System Requirements: 3 - IE's main bonus is that it can run on almost anything. You need no more than 64 MB to run IE7 on WinXP SP2, a 233 MHz processor, and a monitor with at least 256 colors. (For the record, 32-bit is much more than 256 color.)

    Overall: 11 (18 possible)

    Mozilla Firefox

    Ease of installation: 3 - Downloading and installing was a breeze. At 5.7 MB, the install for Firefox 2 was no problem, and the install wasn't any harder. Just what we need.

    Browsing: 3 - Pages load quickly and efficiently with Firefox. There's really not much more to say.

    Features: 2 - There's a ton of really cool features for Firefox. Unfortunately, most of them are in the form of extensions, so it's a little bit of a pain to get them. However, features include the ability to block any desired image (ads begone), the ability to upload to ImageShack or Photobucket with ease, or even the ability to render a page with IE rendering (finally, we can update Windows with Firefox).

    Customization: 3 - Between extensions, themes and the ability to customize all of them, there's no reason this shouldn't get a perfect 3. Copies of Firefox can be like snowflakes - no two alike - making it one of the most versatile browsers I've seen.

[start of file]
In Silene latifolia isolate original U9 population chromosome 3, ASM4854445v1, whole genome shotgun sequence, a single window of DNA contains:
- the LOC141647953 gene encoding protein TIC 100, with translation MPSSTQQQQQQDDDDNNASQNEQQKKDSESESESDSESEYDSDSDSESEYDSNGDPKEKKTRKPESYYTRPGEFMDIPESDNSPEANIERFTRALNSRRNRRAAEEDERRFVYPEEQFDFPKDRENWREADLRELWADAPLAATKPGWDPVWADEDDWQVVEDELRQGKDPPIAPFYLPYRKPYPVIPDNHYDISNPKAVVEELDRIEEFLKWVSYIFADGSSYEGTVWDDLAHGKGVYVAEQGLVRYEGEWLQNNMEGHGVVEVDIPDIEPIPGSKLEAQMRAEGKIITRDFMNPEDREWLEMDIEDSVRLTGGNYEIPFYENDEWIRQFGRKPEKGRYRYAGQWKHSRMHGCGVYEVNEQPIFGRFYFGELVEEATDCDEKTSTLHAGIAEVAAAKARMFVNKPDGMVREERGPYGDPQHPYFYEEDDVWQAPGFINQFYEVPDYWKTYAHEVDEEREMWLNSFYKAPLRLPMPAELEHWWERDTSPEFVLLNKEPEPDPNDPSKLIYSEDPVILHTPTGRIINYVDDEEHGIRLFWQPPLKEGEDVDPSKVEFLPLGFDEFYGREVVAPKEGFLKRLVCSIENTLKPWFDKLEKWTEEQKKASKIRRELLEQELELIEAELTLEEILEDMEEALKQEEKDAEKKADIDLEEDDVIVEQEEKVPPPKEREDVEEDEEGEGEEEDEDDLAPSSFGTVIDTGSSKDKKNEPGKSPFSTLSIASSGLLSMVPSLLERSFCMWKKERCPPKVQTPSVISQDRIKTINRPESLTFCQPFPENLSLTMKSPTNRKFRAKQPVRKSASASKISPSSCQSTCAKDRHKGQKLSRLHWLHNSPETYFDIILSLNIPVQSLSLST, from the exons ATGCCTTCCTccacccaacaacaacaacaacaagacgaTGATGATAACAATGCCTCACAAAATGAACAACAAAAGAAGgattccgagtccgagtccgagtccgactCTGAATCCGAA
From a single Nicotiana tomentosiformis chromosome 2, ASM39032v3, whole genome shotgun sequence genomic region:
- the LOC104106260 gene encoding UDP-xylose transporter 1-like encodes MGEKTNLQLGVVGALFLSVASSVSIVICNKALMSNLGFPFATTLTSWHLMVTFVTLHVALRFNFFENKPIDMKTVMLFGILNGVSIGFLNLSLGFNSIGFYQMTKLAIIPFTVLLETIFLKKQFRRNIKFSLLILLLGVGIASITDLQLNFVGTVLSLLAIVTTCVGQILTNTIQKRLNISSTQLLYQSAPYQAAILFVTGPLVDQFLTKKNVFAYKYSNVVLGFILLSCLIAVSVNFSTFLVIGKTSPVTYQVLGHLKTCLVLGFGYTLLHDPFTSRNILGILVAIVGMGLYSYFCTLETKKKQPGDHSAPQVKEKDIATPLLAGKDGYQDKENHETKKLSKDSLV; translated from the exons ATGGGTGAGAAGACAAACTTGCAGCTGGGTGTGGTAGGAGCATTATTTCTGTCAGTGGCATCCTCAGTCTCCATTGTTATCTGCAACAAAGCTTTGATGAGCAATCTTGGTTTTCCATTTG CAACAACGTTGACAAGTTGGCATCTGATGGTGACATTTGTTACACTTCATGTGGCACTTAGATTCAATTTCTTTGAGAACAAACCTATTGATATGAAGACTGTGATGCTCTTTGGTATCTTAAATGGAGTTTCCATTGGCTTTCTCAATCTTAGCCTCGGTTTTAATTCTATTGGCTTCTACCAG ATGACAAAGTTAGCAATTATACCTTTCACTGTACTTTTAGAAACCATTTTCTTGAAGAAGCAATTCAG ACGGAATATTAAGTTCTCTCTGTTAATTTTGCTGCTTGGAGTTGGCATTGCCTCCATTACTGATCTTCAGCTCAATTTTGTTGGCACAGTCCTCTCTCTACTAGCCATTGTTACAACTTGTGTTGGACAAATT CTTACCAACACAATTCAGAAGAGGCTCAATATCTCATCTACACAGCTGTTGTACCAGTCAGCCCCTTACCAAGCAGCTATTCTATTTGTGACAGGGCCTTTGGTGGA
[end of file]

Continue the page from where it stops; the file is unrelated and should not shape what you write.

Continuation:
Security: 3 - Firefox is open-source, meaning that it's code is available to the general public. While that seems unsafe, it actually means that the security-hole-finding team is millions, not hundreds. Security flaws are found quickly and before they cause a mess. Security is, in fact, tantamount. Not only this, but Firefox is capable of blocking all ActiveX invasions by simply not allowing it. ActiveX will not work on Firefox, unless you are using IE Tab or another IE-rendering extension.

    System Requirements: 3 - Firefox requires more than Internet Explorer, but not much. For Windows, Mozilla recommends a 500 MHz processor or better, 256 MB of memory, and 100 MB of free space. A scant requirement for such a browser.

    Overall: 17/18

    Netscape

    Ease of installation: 2 - The setup file was rather large, a good 18.31 MB. The screen where I had to change radio buttons and remove checkboxes was mildly tedious, but not overly annoying.

    Browsing: 2 - Netscape uses either Firefox or IE rendering, depending on preferences. However, it seems to take longer than usual in the Firefox Rendering, and equally slow in IE rendering.

    Features: 2 - Netscape has some nice features, but I seemed "flooded" with them. Toolbars, popups and a convoluted menu system. All my bookmarks and settings were automatically imported from Firefox without a hitch at my request - a nice touch. Even my home pages remained intact.